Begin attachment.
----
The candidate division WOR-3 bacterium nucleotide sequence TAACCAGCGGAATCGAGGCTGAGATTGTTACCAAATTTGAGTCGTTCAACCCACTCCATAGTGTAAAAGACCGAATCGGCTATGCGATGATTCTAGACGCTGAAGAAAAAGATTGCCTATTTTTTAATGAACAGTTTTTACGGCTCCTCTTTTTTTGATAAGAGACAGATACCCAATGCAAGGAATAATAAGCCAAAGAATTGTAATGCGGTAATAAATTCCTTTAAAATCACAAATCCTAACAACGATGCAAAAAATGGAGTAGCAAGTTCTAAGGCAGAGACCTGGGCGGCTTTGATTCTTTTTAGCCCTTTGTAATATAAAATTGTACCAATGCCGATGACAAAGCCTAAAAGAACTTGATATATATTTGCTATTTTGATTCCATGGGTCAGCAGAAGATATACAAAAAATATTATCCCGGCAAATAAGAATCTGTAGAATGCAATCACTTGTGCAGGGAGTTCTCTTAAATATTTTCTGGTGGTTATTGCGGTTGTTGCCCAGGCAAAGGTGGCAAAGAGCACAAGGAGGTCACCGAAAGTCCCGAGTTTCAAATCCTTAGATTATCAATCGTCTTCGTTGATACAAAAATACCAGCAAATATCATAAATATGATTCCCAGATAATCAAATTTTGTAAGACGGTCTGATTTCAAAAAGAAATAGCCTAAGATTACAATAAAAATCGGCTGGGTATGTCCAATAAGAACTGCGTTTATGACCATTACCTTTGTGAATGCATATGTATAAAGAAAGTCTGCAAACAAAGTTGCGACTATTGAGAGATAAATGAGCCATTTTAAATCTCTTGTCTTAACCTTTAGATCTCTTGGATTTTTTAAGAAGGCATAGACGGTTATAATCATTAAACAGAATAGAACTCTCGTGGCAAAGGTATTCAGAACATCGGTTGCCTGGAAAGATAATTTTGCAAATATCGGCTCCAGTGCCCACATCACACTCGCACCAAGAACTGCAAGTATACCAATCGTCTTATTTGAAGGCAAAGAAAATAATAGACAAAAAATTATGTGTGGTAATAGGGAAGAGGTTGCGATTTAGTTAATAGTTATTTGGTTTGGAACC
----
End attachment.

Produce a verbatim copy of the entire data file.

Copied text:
The candidate division WOR-3 bacterium nucleotide sequence TAACCAGCGGAATCGAGGCTGAGATTGTTACCAAATTTGAGTCGTTCAACCCACTCCATAGTGTAAAAGACCGAATCGGCTATGCGATGATTCTAGACGCTGAAGAAAAAGATTGCCTATTTTTTAATGAACAGTTTTTACGGCTCCTCTTTTTTTGATAAGAGACAGATACCCAATGCAAGGAATAATAAGCCAAAGAATTGTAATGCGGTAATAAATTCCTTTAAAATCACAAATCCTAACAACGATGCAAAAAATGGAGTAGCAAGTTCTAAGGCAGAGACCTGGGCGGCTTTGATTCTTTTTAGCCCTTTGTAATATAAAATTGTACCAATGCCGATGACAAAGCCTAAAAGAACTTGATATATATTTGCTATTTTGATTCCATGGGTCAGCAGAAGATATACAAAAAATATTATCCCGGCAAATAAGAATCTGTAGAATGCAATCACTTGTGCAGGGAGTTCTCTTAAATATTTTCTGGTGGTTATTGCGGTTGTTGCCCAGGCAAAGGTGGCAAAGAGCACAAGGAGGTCACCGAAAGTCCCGAGTTTCAAATCCTTAGATTATCAATCGTCTTCGTTGATACAAAAATACCAGCAAATATCATAAATATGATTCCCAGATAATCAAATTTTGTAAGACGGTCTGATTTCAAAAAGAAATAGCCTAAGATTACAATAAAAATCGGCTGGGTATGTCCAATAAGAACTGCGTTTATGACCATTACCTTTGTGAATGCATATGTATAAAGAAAGTCTGCAAACAAAGTTGCGACTATTGAGAGATAAATGAGCCATTTTAAATCTCTTGTCTTAACCTTTAGATCTCTTGGATTTTTTAAGAAGGCATAGACGGTTATAATCATTAAACAGAATAGAACTCTCGTGGCAAAGGTATTCAGAACATCGGTTGCCTGGAAAGATAATTTTGCAAATATCGGCTCCAGTGCCCACATCACACTCGCACCAAGAACTGCAAGTATACCAATCGTCTTATTTGAAGGCAAAGAAAATAATAGACAAAAAATTATGTGTGGTAATAGGGAAGAGGTTGCGATTTAGTTAATAGTTATTTGGTTTGGAACC